October 28, 2006
The Talking Ape
Christina Behme reviews The Talking Ape: How Language Evolved by Robbins Burling, in Metapsychology:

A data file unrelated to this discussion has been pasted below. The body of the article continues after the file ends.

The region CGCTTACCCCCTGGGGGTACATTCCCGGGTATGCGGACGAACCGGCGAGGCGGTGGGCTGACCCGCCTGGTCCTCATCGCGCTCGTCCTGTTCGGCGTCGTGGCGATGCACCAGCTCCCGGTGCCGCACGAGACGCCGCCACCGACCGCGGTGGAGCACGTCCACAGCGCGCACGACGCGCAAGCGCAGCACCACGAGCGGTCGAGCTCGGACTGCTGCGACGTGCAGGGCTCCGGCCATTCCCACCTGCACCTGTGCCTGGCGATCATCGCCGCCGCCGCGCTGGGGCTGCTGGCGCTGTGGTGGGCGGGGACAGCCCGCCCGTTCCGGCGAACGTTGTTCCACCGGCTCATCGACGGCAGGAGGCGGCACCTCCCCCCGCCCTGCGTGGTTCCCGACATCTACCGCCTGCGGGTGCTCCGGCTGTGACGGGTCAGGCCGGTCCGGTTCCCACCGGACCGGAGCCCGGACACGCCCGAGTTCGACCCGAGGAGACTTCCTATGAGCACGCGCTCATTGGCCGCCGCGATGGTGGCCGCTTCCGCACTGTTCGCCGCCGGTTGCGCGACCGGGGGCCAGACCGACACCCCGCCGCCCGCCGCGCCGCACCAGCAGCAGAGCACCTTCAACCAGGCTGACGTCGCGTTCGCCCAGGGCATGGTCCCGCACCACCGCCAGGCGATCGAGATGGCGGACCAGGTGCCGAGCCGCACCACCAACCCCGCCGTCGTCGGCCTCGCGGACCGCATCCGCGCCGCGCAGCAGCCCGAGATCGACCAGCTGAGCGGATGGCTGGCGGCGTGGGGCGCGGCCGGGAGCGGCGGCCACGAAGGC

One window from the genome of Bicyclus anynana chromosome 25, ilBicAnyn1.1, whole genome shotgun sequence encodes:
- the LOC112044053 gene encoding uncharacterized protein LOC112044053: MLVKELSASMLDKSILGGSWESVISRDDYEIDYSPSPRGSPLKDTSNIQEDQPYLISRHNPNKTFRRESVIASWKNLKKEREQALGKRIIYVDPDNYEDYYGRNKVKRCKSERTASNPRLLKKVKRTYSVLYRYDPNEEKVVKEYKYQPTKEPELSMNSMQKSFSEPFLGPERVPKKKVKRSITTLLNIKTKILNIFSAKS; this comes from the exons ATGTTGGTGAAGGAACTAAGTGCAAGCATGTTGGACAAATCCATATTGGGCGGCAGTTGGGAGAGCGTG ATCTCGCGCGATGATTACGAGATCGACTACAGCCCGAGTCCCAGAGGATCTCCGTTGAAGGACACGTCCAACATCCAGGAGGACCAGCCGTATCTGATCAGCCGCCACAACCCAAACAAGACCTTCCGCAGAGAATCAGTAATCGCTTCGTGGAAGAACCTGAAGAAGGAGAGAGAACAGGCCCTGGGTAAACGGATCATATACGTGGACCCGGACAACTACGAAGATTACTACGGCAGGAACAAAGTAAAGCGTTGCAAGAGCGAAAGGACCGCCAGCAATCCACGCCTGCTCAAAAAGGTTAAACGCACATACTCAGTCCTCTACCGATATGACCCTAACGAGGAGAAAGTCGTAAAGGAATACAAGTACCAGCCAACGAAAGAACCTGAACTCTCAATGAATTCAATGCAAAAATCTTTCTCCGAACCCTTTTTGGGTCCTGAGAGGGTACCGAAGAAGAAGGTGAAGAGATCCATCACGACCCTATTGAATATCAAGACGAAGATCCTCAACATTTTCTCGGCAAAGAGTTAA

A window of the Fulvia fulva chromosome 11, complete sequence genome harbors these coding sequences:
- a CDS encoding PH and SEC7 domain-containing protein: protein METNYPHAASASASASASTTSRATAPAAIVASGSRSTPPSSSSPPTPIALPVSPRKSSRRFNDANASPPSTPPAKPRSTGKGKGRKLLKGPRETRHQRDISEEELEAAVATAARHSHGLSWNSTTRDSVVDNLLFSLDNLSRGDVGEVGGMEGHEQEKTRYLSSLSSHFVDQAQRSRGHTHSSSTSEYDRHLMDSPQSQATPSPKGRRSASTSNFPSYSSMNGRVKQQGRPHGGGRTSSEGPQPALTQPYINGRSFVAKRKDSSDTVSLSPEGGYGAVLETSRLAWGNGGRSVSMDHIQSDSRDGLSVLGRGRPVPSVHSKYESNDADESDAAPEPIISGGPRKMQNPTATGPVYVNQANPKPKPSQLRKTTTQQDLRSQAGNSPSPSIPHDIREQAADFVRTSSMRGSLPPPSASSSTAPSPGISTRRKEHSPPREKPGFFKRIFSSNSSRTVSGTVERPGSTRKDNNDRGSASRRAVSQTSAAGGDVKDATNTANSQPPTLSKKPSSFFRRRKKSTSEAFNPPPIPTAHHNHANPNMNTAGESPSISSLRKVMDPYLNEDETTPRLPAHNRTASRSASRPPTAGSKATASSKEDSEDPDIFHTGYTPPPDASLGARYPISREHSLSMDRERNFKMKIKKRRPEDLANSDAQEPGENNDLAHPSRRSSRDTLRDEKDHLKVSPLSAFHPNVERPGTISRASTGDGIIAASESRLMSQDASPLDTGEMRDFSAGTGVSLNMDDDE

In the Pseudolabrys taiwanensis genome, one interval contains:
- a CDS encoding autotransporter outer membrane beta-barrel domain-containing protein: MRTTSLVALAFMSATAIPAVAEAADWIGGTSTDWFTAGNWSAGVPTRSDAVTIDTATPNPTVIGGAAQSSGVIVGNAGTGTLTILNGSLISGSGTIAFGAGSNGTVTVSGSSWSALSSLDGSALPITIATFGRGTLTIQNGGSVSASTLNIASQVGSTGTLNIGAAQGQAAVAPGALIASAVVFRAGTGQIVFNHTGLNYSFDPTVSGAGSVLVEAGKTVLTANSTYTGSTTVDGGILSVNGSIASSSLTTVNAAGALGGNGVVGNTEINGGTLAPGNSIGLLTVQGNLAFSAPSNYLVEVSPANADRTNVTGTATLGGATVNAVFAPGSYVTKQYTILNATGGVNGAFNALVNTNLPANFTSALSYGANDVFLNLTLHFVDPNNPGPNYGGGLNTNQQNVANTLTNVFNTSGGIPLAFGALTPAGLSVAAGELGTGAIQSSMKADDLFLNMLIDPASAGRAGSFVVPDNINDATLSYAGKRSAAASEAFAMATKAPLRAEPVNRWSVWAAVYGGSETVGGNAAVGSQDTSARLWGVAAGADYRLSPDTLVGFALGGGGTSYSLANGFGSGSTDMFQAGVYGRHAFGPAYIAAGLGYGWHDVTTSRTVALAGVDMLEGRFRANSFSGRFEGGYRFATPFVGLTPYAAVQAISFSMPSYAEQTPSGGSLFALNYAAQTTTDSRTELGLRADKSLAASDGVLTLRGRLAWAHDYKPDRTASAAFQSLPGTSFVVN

According to Robin Burling questions about the evolution of language are intriguing but difficult to answer because researchers cannot rely on any direct (fossil) evidence. He claims that any theorizing about language evolution has to depart from one of two anchor points: (i) the communication-behavior of our closest primate cousins (chimpanzees and baboons) as an approximation of the starting point and (ii) the languages spoken by modern humans as the endpoint. To bridge the gap between these two endpoints Burling proposes as the central argument of his book, "that language comprehension, rather than production, was the driving force for the human ability to use language" (p.4). His somewhat counterintuitive approach refocuses attention from the "obvious" part of language (speaking) to the occasionally neglected part (understanding) and offers a solution to one of the most vexing puzzles of language evolution: language seems necessary to use language, so how could it evolve in a pre-linguistic species? Burling suggests that the puzzle dissolves when we recognize that communication does not begin with a meaningful vocalization or gesture but with the interpretation of the behavior of another individual. An individual who can understand another's action even when no communication has been attempted gains an evolutionary significant advantage (p.20). And, because social animals naturally engage in countless instrumental acts, there is always a lot to interpret. Throughout his book Burling supplies a wealth of details about language, communication, and the human mind to support his argument.
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